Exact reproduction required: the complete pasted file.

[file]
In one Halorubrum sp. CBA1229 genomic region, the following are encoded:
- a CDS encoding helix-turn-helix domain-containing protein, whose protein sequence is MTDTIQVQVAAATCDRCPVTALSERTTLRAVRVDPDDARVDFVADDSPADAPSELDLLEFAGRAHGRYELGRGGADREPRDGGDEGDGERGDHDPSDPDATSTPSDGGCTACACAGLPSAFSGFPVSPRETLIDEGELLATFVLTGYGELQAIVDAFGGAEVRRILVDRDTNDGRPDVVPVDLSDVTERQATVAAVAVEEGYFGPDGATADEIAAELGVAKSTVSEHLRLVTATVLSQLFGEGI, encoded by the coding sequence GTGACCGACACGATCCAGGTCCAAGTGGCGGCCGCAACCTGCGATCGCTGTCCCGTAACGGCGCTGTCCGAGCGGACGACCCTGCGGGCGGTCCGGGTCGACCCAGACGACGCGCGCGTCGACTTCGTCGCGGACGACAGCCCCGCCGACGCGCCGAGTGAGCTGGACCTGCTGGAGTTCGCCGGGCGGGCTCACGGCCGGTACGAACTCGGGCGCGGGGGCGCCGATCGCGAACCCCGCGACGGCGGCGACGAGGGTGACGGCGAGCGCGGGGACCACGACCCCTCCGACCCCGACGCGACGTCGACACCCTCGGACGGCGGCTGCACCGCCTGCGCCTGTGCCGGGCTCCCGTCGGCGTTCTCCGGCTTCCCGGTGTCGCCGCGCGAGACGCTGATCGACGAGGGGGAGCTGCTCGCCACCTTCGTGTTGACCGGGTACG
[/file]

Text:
In one Halorubrum sp. CBA1229 genomic region, the following are encoded:
- a CDS encoding helix-turn-helix domain-containing protein, whose protein sequence is MTDTIQVQVAAATCDRCPVTALSERTTLRAVRVDPDDARVDFVADDSPADAPSELDLLEFAGRAHGRYELGRGGADREPRDGGDEGDGERGDHDPSDPDATSTPSDGGCTACACAGLPSAFSGFPVSPRETLIDEGELLATFVLTGYGELQAIVDAFGGAEVRRILVDRDTNDGRPDVVPVDLSDVTERQATVAAVAVEEGYFGPDGATADEIAAELGVAKSTVSEHLRLVTATVLSQLFGEGI, encoded by the coding sequence GTGACCGACACGATCCAGGTCCAAGTGGCGGCCGCAACCTGCGATCGCTGTCCCGTAACGGCGCTGTCCGAGCGGACGACCCTGCGGGCGGTCCGGGTCGACCCAGACGACGCGCGCGTCGACTTCGTCGCGGACGACAGCCCCGCCGACGCGCCGAGTGAGCTGGACCTGCTGGAGTTCGCCGGGCGGGCTCACGGCCGGTACGAACTCGGGCGCGGGGGCGCCGATCGCGAACCCCGCGACGGCGGCGACGAGGGTGACGGCGAGCGCGGGGACCACGACCCCTCCGACCCCGACGCGACGTCGACACCCTCGGACGGCGGCTGCACCGCCTGCGCCTGTGCCGGGCTCCCGTCGGCGTTCTCCGGCTTCCCGGTGTCGCCGCGCGAGACGCTGATCGACGAGGGGGAGCTGCTCGCCACCTTCGTGTTGACCGGGTACG